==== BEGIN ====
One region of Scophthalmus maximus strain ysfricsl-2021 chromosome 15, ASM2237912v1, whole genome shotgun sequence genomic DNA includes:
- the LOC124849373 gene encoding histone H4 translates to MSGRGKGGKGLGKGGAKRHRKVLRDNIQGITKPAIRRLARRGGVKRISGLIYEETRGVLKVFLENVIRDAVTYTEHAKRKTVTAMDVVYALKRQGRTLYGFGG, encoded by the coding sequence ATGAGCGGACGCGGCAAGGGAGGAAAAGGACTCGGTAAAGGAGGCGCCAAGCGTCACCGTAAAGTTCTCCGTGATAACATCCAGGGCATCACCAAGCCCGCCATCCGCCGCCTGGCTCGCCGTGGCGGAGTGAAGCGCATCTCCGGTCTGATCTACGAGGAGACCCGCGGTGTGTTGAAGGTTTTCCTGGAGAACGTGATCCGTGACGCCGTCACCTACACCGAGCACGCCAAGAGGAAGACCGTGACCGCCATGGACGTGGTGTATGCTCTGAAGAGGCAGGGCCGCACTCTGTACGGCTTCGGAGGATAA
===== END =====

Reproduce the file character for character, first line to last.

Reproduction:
One region of Scophthalmus maximus strain ysfricsl-2021 chromosome 15, ASM2237912v1, whole genome shotgun sequence genomic DNA includes:
- the LOC124849373 gene encoding histone H4 translates to MSGRGKGGKGLGKGGAKRHRKVLRDNIQGITKPAIRRLARRGGVKRISGLIYEETRGVLKVFLENVIRDAVTYTEHAKRKTVTAMDVVYALKRQGRTLYGFGG, encoded by the coding sequence ATGAGCGGACGCGGCAAGGGAGGAAAAGGACTCGGTAAAGGAGGCGCCAAGCGTCACCGTAAAGTTCTCCGTGATAACATCCAGGGCATCACCAAGCCCGCCATCCGCCGCCTGGCTCGCCGTGGCGGAGTGAAGCGCATCTCCGGTCTGATCTACGAGGAGACCCGCGGTGTGTTGAAGGTTTTCCTGGAGAACGTGATCCGTGACGCCGTCACCTACACCGAGCACGCCAAGAGGAAGACCGTGACCGCCATGGACGTGGTGTATGCTCTGAAGAGGCAGGGCCGCACTCTGTACGGCTTCGGAGGATAA